By Ella Jerman
The 2017-18 Bundesliga season brings various rule changes, including the use of video assistant referees, new kick-off times and shirt sleeve advertising. However, the change that seems to be stealing the headlines is the debut of the Bundesliga’s first ever female referee, Bibiana Steinhaus.
History was made in Germany’s top-flight on Sunday 10th September when the 38-year old oversaw the 1-1 draw between Hertha Berlin and Werder Bremen, but players and commentators should now move on. Instead, Steinhaus is still being placed under particular scrutiny, which, if it persists, will impede progress towards greater gender equality in the sport.
In May, Steinhaus was named as one of four new officials to take charge of matches in the 2017-18 Bundesliga season. The 38-year old policewoman has been refereeing matches in Germany’s second tier since the 2007-08 season and was also appointed to referee the 2017 UEFA Women’s Champions League final between Lyon and Paris Saint-Germain.
Her debut in Germany’s top flight is, without a doubt, a landmark achievement for women in football and will pave the way for more female top-flight referees in the future. However, it is her gender that has constantly been drawn to the forefront of the media’s attention. Whilst we cannot ignore the significance of her achievement, we must put Steinhaus’ gender to one side from now on if we want to make real progress when it comes to equality in football.
In an interview with the German Football Association (DFB) after her appointment to the Bundesliga, Steinhaus said: “My aim is to make female referees a normal part of professional football and show simply that they belong in the game”.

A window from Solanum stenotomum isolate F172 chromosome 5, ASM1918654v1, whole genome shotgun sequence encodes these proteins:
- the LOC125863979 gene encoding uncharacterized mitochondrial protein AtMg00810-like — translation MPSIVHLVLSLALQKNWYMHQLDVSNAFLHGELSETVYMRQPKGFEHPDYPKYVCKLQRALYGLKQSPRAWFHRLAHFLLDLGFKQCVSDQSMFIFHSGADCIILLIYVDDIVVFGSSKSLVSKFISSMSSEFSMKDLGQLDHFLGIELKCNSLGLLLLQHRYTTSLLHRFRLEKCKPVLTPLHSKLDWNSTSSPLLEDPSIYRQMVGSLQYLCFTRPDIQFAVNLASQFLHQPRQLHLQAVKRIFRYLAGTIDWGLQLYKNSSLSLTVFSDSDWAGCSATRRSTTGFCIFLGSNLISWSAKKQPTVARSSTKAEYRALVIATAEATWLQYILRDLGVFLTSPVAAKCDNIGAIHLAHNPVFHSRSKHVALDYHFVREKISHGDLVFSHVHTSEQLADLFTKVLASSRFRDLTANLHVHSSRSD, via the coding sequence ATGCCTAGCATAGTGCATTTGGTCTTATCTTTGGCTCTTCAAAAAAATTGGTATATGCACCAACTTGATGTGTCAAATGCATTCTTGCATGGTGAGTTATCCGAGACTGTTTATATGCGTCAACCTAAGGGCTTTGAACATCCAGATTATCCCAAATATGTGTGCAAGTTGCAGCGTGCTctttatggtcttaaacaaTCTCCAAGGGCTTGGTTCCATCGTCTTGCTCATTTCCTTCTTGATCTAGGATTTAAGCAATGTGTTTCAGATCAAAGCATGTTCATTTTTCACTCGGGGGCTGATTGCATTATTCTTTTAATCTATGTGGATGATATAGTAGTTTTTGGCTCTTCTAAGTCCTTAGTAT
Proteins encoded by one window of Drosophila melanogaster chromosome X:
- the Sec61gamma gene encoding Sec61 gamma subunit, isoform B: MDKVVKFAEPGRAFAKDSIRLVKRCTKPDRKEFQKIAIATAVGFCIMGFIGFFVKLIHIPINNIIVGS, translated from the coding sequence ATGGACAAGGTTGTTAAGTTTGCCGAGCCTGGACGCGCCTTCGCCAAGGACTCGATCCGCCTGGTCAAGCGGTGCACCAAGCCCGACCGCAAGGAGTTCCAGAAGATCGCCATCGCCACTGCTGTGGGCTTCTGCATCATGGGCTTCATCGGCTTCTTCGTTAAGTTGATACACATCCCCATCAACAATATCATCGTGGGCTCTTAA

For this to happen, we should be respecting her and assessing her performances the same way we would her male counterparts. We should not give any undue praise, nor criticism to Steinhaus because of her gender. She is a professional just doing her job and should be treated as equal in all respects.
Unfortunately, we are reminded that there is still a long way to go before we can achieve such equality in football. Steinhaus has already experienced sexist remarks on the football pitch in the run-up to her appointment as a Bundesliga referee. In 2015, then Fortuna Düsseldorf midfielder Kerem Demirbay received a five-game suspension for saying “Women don’t belong in the men’s game” to Steinhaus after she showed him a second yellow card.
On Saturday 12th August 2017, Franck Ribéry played a prank on the Steinhaus when she took charge of Bayern Munich’s DFB Cup first round win over Chemnitzer FC. She awarded Bayern a free-kick in the 78th minute, but whilst she was preparing to mark out the distance to the wall, Ribéry untied the lace of her right boot. Although not an obvious act of sexism, would he have dared to play this prank on a male referee?
Whether receiving criticism or praise from football players or fans alike, there is clearly an inordinate focus on Bibiana Steinhaus’ gender. Whilst we should not undermine her breakthrough achievement as the Bundesliga’s first ever female referee, it is important not to place her gender in the foreground of our assessment of her performances and the way we treat her.
Lorraine Watson, who recently became the first woman to referee a senior men’s game in Scottish second-tier football, said: “The more it happens, the more normal it will become.”
With Steinhaus’ appointment to the Bundesliga, a glass ceiling has been shattered, rather than broken. If she continues to make headlines because of her gender, this indicates we are inadvertently reinforcing gender norms where they should be eroded.
Photograph: Wikimedia Commons